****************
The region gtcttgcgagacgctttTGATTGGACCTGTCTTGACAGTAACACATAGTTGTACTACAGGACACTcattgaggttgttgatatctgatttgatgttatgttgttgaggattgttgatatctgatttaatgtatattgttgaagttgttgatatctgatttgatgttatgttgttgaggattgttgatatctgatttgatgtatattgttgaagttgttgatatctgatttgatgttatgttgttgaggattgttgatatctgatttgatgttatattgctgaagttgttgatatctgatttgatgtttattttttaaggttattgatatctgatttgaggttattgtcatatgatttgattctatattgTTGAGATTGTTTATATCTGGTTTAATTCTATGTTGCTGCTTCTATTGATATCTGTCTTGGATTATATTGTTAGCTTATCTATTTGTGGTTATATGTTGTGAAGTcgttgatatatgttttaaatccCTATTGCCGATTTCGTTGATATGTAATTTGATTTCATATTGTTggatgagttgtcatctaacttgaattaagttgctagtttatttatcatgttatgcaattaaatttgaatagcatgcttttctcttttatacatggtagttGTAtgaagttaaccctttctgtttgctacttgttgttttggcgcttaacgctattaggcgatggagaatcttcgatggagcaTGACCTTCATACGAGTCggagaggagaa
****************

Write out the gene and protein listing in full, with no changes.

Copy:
The region gtcttgcgagacgctttTGATTGGACCTGTCTTGACAGTAACACATAGTTGTACTACAGGACACTcattgaggttgttgatatctgatttgatgttatgttgttgaggattgttgatatctgatttaatgtatattgttgaagttgttgatatctgatttgatgttatgttgttgaggattgttgatatctgatttgatgtatattgttgaagttgttgatatctgatttgatgttatgttgttgaggattgttgatatctgatttgatgttatattgctgaagttgttgatatctgatttgatgtttattttttaaggttattgatatctgatttgaggttattgtcatatgatttgattctatattgTTGAGATTGTTTATATCTGGTTTAATTCTATGTTGCTGCTTCTATTGATATCTGTCTTGGATTATATTGTTAGCTTATCTATTTGTGGTTATATGTTGTGAAGTcgttgatatatgttttaaatccCTATTGCCGATTTCGTTGATATGTAATTTGATTTCATATTGTTggatgagttgtcatctaacttgaattaagttgctagtttatttatcatgttatgcaattaaatttgaatagcatgcttttctcttttatacatggtagttGTAtgaagttaaccctttctgtttgctacttgttgttttggcgcttaacgctattaggcgatggagaatcttcgatggagcaTGACCTTCATACGAGTCggagaggagaa